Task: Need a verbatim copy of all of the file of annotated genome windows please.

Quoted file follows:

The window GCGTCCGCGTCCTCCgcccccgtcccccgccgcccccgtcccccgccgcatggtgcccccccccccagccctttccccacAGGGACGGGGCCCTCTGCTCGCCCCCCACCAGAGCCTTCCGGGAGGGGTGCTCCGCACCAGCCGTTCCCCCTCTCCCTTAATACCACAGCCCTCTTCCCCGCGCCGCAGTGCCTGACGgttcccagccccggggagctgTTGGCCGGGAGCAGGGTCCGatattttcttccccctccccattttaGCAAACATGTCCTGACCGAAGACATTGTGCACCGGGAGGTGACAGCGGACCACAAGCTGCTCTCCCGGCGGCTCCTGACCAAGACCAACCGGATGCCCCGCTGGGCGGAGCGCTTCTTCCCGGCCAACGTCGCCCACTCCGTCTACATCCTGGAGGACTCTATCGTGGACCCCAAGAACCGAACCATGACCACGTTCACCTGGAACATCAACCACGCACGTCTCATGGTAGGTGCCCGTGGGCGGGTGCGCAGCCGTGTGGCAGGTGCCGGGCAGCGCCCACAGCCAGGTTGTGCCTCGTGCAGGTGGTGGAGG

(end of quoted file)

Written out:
The window GCGTCCGCGTCCTCCgcccccgtcccccgccgcccccgtcccccgccgcatggtgcccccccccccagccctttccccacAGGGACGGGGCCCTCTGCTCGCCCCCCACCAGAGCCTTCCGGGAGGGGTGCTCCGCACCAGCCGTTCCCCCTCTCCCTTAATACCACAGCCCTCTTCCCCGCGCCGCAGTGCCTGACGgttcccagccccggggagctgTTGGCCGGGAGCAGGGTCCGatattttcttccccctccccattttaGCAAACATGTCCTGACCGAAGACATTGTGCACCGGGAGGTGACAGCGGACCACAAGCTGCTCTCCCGGCGGCTCCTGACCAAGACCAACCGGATGCCCCGCTGGGCGGAGCGCTTCTTCCCGGCCAACGTCGCCCACTCCGTCTACATCCTGGAGGACTCTATCGTGGACCCCAAGAACCGAACCATGACCACGTTCACCTGGAACATCAACCACGCACGTCTCATGGTAGGTGCCCGTGGGCGGGTGCGCAGCCGTGTGGCAGGTGCCGGGCAGCGCCCACAGCCAGGTTGTGCCTCGTGCAGGTGGTGGAGG